US 3131277 A
Description (OCR text may contain errors)
April 28, 1964 T. BRENZEN SHORTING SWITCH CONTROLS Filed April 29, 1960 M l 2 35 I 62 2 7 mm 5 2 Mg 3 WII. 4V/\ 1/ 6 I 4 0 2 I 9 I 3 4 1 I I1 I I w I 8 3 INVENTOR Timothy Brenzen porarily provide control means United States Patent 3,131,277 SHGRTENG SWITCH CONTROLS Timothy Brenzen, East Kildonan, Manitoba, Cassia (Red Lfie, Ontario, Canada) Filed Apr. 29, 196i), Ser. No. 25,639 4 Claims. (Cl. Nil-157) The invention relates to manually supported power tools, and more particularly to power chain saws, which are now used in the bush for cutting of trees. In such cutting, the operator holds the saw with both hands, one
hand holding the upper part of a tubular supporting handle secured to the power saw, while the other hand grasps a handle at the opposite end of the saw from the blade thereof, to guide its direction. The blade of the saw can be changed from a vertical cutting position to a horizontal cutting position, or vice versa, by simply turning the power saw with the guiding hand while the opposite hand slides along and around the supporting very powerful and the controls for same are positioned for easy finger reach by the operator.
When said saws are used in bush country, the operator carries the saw from one tree to another as the cuts both the trees and the underbrush, and of course the saw r is in continuous operation. As both hands are employed in holding the saw, he must be very careful and observant to avoid tripping over stones, tangled cuttings,
Cor other conditions which might throw him off balance.
However, even with the greatest care, mistakes are made or situations arise where control of the saw is temlost, and as the saw blade is exposed, serious accidents from same can and do occur, before the saw can be stopped.
object of the present invention is to for said power saw whereby the saw blade will positively stop operating if either one of the operators hands are released from the handles of the saw, and so materially reduce the number of above mentioned accidents.
A more specific object of the invention is to provide the supporting handle of the power saw with controls which are engaged by the hand grasping same, at both vertical and horizontal cutting positions, and such that The principal if said hand should leave said supporting handle, the
motor of said power saw will stop, and accordingly the saw blade.
A further object of the invention is to construct said controls in the form of electric switch mechanisms for reception in a specially constructed supporting handle,
which can be produced separate from the power saw, but attachable thereto to control its operation, as will be explained.
A further object of the invention is to provide said controls without interfering with the present method of operating or manipulating the saw blade.
Still further objects of the invention are: to provide said controls in a very simple and efiicient manner,
without materially increasing the cost of said power saw; without interfering with its appeuance or efiiciency in any way; maintain all adjustments for proper operation; and such that said controls will stand up under years of rugged operation.
With the above important objects in view, the invention consists essentially in the design, construction, and arrangement of the various parts hereinafter more parmotor, remote from the saw blade,
clockwise by the hand holding the same,
' 4 In the present invention, a pair 3,131,277 Patented Apr. 28, 1964 ice ticularly described, reference being had to the accompanying drawings in which:
FIGURE 1 is a perspective view of a power chain 'saw with the controls attached thereto.
FIGURE 2 is an enlarged section through the supporting handle for said power saw, showing one control in side view and the other control in section.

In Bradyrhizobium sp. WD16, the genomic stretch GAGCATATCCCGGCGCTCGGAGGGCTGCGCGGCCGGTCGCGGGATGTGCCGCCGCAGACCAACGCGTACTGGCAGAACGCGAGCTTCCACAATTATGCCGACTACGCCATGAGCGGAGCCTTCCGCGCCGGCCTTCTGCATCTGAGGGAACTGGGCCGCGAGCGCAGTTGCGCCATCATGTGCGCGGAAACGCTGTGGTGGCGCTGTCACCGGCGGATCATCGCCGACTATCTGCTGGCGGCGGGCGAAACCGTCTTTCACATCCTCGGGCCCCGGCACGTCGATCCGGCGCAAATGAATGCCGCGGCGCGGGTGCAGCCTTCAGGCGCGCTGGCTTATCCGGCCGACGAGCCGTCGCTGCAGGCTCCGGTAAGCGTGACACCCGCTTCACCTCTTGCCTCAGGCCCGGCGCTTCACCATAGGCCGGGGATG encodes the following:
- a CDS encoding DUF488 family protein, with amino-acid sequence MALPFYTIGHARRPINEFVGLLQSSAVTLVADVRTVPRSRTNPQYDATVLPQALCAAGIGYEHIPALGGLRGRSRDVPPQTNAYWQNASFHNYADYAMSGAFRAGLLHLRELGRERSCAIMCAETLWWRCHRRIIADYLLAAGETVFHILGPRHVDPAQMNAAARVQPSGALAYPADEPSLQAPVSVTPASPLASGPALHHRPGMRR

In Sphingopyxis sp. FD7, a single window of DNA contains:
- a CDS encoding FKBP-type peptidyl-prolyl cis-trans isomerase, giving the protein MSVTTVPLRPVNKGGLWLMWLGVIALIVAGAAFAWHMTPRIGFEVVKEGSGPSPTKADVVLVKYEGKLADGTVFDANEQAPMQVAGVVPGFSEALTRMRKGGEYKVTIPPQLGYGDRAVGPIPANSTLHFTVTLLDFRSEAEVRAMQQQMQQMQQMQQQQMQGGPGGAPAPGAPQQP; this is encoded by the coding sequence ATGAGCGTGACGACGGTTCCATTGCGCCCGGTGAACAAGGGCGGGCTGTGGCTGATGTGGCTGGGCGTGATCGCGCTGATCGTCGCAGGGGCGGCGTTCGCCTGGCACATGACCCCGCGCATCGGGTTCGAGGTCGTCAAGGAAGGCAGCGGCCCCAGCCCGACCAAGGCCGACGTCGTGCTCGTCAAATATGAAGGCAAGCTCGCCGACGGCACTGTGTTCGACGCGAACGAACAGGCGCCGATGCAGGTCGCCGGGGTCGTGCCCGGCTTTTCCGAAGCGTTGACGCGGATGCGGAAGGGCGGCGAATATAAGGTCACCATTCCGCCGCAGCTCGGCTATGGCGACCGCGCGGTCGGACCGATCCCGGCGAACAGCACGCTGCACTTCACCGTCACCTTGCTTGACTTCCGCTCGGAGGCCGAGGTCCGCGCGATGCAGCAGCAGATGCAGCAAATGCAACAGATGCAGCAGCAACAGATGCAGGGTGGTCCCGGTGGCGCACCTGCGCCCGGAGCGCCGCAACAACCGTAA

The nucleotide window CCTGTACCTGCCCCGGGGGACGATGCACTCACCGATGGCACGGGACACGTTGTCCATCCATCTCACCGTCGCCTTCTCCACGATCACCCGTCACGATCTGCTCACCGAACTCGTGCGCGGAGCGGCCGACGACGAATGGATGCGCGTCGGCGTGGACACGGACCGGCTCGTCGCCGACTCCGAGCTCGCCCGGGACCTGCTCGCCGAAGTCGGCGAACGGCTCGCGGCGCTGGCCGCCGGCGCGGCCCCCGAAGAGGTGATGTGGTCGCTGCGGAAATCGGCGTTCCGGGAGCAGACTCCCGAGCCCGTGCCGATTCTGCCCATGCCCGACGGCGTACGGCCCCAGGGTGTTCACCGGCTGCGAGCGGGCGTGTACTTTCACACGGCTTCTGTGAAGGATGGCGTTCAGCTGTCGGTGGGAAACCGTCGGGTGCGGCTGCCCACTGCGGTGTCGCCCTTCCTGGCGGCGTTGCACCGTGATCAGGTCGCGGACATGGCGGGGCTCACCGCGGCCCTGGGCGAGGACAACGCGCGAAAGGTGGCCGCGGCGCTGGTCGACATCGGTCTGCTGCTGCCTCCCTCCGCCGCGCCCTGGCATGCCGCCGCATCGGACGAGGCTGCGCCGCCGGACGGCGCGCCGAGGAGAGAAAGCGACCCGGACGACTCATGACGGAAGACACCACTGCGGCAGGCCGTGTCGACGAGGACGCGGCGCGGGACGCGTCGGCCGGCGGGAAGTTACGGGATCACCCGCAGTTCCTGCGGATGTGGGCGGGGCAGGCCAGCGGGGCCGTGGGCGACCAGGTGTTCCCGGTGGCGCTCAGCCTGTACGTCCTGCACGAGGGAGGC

FIGURE 3 is an enlarged cross section taken at 3-3,
corresponding parts in the several figures.
An internal combustion motor is indicated at 10 in FIGURE 1 and is adapted to operate a chain saw blade,
indicated at 11. The drive therebetween (not shown) only operates at a motor Working speed, the chain of the saw blade being stopped when the said motor is idling. The driving end of the motor is provided with a substantially U-shaped supporting handle 12, made of tubing, which encircles one side of the motor, the upper part thereof being secured to the motor by a bolt (not shown) which passes through a hole 13 in the handle. The lower end of the supporting handle is secured to the bottom of the motor by a pair of bolts (not shown) which pass through holes 14 therein. The end of the is provided with a guiding handle 15.
By observing FIGURE 1 it will be apparent that the supporting handle 12 will carry the greater part of the saw weight, when the operator lifts same with one hand. The other hand will grasp the guide handle 15 to support part of the rear weight and at the same time direct the saw blade where required. As shown, the saw blade is in position to cut vertically, such position being used to cut fallen trees into lengths, or trim branches. When the saw blade is to be used horizontally, such as when cutting a tree down, the guide handle would be turned while the hand grasping the supporting handle at the position 16, would slide therealong to the other grasping position 17, which would then be uppermost.
On present day chain power saws, the motor is started by a pull cord (not shown) and the ignition is by magneto, indicated at 18. The throttle control 19 is under the guide handle, and the ignition switch (not shown) is positioned for convenient hand operation. To start the motor, the operator throws the ignition switch and pulls the starting cord. The throttle is controlled by the index finger of the hand holding the guide handle, while the power saw is lifted with both hands, and is ready for cutting. Should the hand on the guide handle come off, which seldom happens, the other hand will be supporting the saw, so there is not much danger. Further, as the index finger will release the throttle as the hand comes oif, the motor will drop back to idling speed, and the saw blade stops operating. However, if the operator should stumble, or in any way lose his hand grasp on the supporting handle 12, such as'the saw ricochetting after striking a knot, the powerful operating saw will be out -of control completely, as it is only held by the rear handle. can be released, or the motor A bad accident may occur before the throttle shut oif. The present invention will prevent this happening.